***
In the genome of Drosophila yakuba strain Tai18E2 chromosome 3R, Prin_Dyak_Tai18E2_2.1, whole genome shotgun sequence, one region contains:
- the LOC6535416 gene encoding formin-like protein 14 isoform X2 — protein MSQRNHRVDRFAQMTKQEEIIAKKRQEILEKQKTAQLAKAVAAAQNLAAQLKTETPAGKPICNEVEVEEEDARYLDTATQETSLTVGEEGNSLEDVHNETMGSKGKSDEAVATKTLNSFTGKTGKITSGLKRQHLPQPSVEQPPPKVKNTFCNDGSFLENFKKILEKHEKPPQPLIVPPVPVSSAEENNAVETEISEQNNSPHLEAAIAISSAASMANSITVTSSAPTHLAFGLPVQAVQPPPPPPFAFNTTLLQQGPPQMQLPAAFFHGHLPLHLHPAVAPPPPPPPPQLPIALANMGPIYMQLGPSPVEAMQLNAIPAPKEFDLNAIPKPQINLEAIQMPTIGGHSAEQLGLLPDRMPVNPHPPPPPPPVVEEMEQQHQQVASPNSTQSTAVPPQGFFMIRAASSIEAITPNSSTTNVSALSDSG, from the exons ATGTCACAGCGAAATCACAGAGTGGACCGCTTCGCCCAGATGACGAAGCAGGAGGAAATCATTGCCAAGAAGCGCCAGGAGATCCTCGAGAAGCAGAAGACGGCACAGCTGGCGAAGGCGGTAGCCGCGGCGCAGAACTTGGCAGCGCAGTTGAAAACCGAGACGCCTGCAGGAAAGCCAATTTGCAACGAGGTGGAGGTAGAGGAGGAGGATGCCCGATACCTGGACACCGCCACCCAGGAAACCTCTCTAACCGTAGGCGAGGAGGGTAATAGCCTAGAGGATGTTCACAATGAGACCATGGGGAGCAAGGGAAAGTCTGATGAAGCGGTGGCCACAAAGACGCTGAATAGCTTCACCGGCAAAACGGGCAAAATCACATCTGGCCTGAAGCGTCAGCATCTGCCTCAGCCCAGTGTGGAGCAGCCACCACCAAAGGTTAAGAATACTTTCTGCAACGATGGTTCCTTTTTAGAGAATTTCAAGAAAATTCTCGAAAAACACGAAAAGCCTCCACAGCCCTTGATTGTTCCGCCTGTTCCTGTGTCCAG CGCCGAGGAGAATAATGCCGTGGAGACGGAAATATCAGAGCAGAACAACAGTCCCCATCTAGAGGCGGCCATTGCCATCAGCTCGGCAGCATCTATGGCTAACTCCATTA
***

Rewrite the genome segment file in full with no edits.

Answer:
In the genome of Drosophila yakuba strain Tai18E2 chromosome 3R, Prin_Dyak_Tai18E2_2.1, whole genome shotgun sequence, one region contains:
- the LOC6535416 gene encoding formin-like protein 14 isoform X2 — protein MSQRNHRVDRFAQMTKQEEIIAKKRQEILEKQKTAQLAKAVAAAQNLAAQLKTETPAGKPICNEVEVEEEDARYLDTATQETSLTVGEEGNSLEDVHNETMGSKGKSDEAVATKTLNSFTGKTGKITSGLKRQHLPQPSVEQPPPKVKNTFCNDGSFLENFKKILEKHEKPPQPLIVPPVPVSSAEENNAVETEISEQNNSPHLEAAIAISSAASMANSITVTSSAPTHLAFGLPVQAVQPPPPPPFAFNTTLLQQGPPQMQLPAAFFHGHLPLHLHPAVAPPPPPPPPQLPIALANMGPIYMQLGPSPVEAMQLNAIPAPKEFDLNAIPKPQINLEAIQMPTIGGHSAEQLGLLPDRMPVNPHPPPPPPPVVEEMEQQHQQVASPNSTQSTAVPPQGFFMIRAASSIEAITPNSSTTNVSALSDSG, from the exons ATGTCACAGCGAAATCACAGAGTGGACCGCTTCGCCCAGATGACGAAGCAGGAGGAAATCATTGCCAAGAAGCGCCAGGAGATCCTCGAGAAGCAGAAGACGGCACAGCTGGCGAAGGCGGTAGCCGCGGCGCAGAACTTGGCAGCGCAGTTGAAAACCGAGACGCCTGCAGGAAAGCCAATTTGCAACGAGGTGGAGGTAGAGGAGGAGGATGCCCGATACCTGGACACCGCCACCCAGGAAACCTCTCTAACCGTAGGCGAGGAGGGTAATAGCCTAGAGGATGTTCACAATGAGACCATGGGGAGCAAGGGAAAGTCTGATGAAGCGGTGGCCACAAAGACGCTGAATAGCTTCACCGGCAAAACGGGCAAAATCACATCTGGCCTGAAGCGTCAGCATCTGCCTCAGCCCAGTGTGGAGCAGCCACCACCAAAGGTTAAGAATACTTTCTGCAACGATGGTTCCTTTTTAGAGAATTTCAAGAAAATTCTCGAAAAACACGAAAAGCCTCCACAGCCCTTGATTGTTCCGCCTGTTCCTGTGTCCAG CGCCGAGGAGAATAATGCCGTGGAGACGGAAATATCAGAGCAGAACAACAGTCCCCATCTAGAGGCGGCCATTGCCATCAGCTCGGCAGCATCTATGGCTAACTCCATTA